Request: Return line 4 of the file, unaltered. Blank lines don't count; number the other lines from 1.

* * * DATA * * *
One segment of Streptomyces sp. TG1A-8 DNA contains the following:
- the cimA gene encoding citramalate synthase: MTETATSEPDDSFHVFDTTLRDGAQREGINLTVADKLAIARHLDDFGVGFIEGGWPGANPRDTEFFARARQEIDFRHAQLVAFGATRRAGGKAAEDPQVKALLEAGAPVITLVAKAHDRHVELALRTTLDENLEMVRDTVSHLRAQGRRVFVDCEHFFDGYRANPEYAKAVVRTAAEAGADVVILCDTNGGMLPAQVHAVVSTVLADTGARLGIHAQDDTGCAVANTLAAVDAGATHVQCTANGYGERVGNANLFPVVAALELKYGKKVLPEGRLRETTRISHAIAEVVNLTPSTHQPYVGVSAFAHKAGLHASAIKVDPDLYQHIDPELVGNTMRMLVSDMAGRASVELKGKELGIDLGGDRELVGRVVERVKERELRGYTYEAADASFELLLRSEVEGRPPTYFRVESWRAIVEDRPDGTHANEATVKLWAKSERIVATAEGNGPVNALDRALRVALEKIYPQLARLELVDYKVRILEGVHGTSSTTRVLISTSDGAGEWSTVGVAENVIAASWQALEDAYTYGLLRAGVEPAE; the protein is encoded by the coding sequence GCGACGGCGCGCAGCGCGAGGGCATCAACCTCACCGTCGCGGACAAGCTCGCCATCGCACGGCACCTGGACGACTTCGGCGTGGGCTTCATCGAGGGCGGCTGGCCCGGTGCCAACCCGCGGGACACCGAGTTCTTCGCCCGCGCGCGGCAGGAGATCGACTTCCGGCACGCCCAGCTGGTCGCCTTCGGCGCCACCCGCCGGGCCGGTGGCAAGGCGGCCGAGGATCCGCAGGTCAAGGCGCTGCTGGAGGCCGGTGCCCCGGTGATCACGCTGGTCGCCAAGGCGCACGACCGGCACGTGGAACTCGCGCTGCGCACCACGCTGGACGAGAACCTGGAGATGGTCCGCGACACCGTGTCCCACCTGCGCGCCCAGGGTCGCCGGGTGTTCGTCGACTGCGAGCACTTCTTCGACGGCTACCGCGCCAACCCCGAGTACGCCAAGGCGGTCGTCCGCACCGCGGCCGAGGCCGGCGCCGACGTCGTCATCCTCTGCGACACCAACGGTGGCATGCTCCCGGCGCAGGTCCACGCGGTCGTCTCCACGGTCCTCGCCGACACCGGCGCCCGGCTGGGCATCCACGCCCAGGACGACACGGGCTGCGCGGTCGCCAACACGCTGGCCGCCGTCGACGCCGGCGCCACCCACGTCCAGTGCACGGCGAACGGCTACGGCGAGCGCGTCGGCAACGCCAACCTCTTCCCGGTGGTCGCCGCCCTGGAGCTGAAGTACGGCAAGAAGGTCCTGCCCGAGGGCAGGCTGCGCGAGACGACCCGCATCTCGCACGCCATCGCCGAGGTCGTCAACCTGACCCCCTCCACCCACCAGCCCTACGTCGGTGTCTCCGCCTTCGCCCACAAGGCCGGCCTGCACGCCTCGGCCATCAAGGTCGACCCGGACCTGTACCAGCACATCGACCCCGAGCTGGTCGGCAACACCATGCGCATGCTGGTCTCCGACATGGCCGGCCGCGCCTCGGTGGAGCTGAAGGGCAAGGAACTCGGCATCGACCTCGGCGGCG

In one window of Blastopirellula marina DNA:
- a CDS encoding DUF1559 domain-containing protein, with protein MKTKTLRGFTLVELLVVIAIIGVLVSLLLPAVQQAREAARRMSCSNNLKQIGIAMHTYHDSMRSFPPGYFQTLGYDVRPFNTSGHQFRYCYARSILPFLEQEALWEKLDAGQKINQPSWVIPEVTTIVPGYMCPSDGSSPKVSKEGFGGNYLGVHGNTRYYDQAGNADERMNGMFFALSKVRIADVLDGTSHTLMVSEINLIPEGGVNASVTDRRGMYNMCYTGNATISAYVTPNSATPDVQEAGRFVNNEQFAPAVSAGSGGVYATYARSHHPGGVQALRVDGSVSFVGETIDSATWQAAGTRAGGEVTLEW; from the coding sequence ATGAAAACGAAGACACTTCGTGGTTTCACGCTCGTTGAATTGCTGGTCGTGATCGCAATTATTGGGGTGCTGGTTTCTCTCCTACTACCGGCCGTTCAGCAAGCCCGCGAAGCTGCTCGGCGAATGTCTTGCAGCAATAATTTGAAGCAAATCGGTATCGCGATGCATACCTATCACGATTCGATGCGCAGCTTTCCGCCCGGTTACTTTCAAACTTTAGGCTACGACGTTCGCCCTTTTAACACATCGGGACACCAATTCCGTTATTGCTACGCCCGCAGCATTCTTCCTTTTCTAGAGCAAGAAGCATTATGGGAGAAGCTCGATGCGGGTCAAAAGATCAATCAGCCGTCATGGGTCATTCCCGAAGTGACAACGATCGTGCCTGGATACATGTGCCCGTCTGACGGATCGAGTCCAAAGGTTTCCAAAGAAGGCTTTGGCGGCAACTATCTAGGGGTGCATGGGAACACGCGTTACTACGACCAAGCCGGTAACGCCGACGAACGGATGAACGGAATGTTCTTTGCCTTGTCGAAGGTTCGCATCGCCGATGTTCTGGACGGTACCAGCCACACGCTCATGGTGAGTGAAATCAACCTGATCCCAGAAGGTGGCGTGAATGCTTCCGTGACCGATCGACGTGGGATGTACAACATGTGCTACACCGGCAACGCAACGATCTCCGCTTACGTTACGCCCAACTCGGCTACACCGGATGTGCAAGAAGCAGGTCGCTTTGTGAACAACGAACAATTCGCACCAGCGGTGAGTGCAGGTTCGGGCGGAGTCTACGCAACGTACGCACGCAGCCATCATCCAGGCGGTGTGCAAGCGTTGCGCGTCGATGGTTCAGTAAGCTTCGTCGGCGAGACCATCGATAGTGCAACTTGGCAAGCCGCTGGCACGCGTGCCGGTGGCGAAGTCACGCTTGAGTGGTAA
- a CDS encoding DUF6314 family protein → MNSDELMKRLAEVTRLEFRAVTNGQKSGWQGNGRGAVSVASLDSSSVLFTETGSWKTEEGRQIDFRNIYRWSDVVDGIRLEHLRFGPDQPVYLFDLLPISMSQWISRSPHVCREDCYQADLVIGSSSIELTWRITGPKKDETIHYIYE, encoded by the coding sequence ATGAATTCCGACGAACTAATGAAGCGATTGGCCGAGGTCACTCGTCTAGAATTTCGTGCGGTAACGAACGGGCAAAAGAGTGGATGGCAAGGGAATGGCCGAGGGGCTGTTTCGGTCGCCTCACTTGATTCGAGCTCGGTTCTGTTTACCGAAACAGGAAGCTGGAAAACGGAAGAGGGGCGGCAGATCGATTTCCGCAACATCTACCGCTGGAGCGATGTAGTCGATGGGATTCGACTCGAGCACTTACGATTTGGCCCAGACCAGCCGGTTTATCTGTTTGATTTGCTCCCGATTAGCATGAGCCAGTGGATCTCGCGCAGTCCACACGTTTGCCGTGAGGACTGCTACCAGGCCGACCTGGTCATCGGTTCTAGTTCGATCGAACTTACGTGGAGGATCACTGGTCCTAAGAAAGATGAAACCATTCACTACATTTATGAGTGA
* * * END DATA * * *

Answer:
- a CDS encoding DUF1559 domain-containing protein, with protein MKTKTLRGFTLVELLVVIAIIGVLVSLLLPAVQQAREAARRMSCSNNLKQIGIAMHTYHDSMRSFPPGYFQTLGYDVRPFNTSGHQFRYCYARSILPFLEQEALWEKLDAGQKINQPSWVIPEVTTIVPGYMCPSDGSSPKVSKEGFGGNYLGVHGNTRYYDQAGNADERMNGMFFALSKVRIADVLDGTSHTLMVSEINLIPEGGVNASVTDRRGMYNMCYTGNATISAYVTPNSATPDVQEAGRFVNNEQFAPAVSAGSGGVYATYARSHHPGGVQALRVDGSVSFVGETIDSATWQAAGTRAGGEVTLEW; from the coding sequence ATGAAAACGAAGACACTTCGTGGTTTCACGCTCGTTGAATTGCTGGTCGTGATCGCAATTATTGGGGTGCTGGTTTCTCTCCTACTACCGGCCGTTCAGCAAGCCCGCGAAGCTGCTCGGCGAATGTCTTGCAGCAATAATTTGAAGCAAATCGGTATCGCGATGCATACCTATCACGATTCGATGCGCAGCTTTCCGCCCGGTTACTTTCAAACTTTAGGCTACGACGTTCGCCCTTTTAACACATCGGGACACCAATTCCGTTATTGCTACGCCCGCAGCATTCTTCCTTTTCTAGAGCAAGAAGCATTATGGGAGAAGCTCGATGCGGGTCAAAAGATCAATCAGCCGTCATGGGTCATTCCCGAAGTGACAACGATCGTGCCTGGATACATGTGCCCGTCTGACGGATCGAGTCCAAAGGTTTCCAAAGAAGGCTTTGGCGGCAACTATCTAGGGGTGCATGGGAACACGCGTTACTACGACCAAGCCGGTAACGCCGACGAACGGATGAACGGAATGTTCTTTGCCTTGTCGAAGGTTCGCATCGCCGATGTTCTGGACGGTACCAGCCACACGCTCATGGTGAGTGAAATCAACCTGATCCCAGAAGGTGGCGTGAATGCTTCCGTGACCGATCGACGTGGGATGTACAACATGTGCTACACCGGCAACGCAACGATCTCCGCTTACGTTACGCCCAACTCGGCTACACCGGATGTGCAAGAAGCAGGTCGCTTTGTGAACAACGAACAATTCGCACCAGCGGTGAGTGCAGGTTCGGGCGGAGTCTACGCAACGTACGCACGCAGCCATCATCCAGGCGGTGTGCAAGCGTTGCGCGTCGATGGTTCAGTAAGCTTCGTCGGCGAGACCATCGATAGTGCAACTTGGCAAGCCGCTGGCACGCGTGCCGGTGGCGAAGTCACGCTTGAGTGGTAA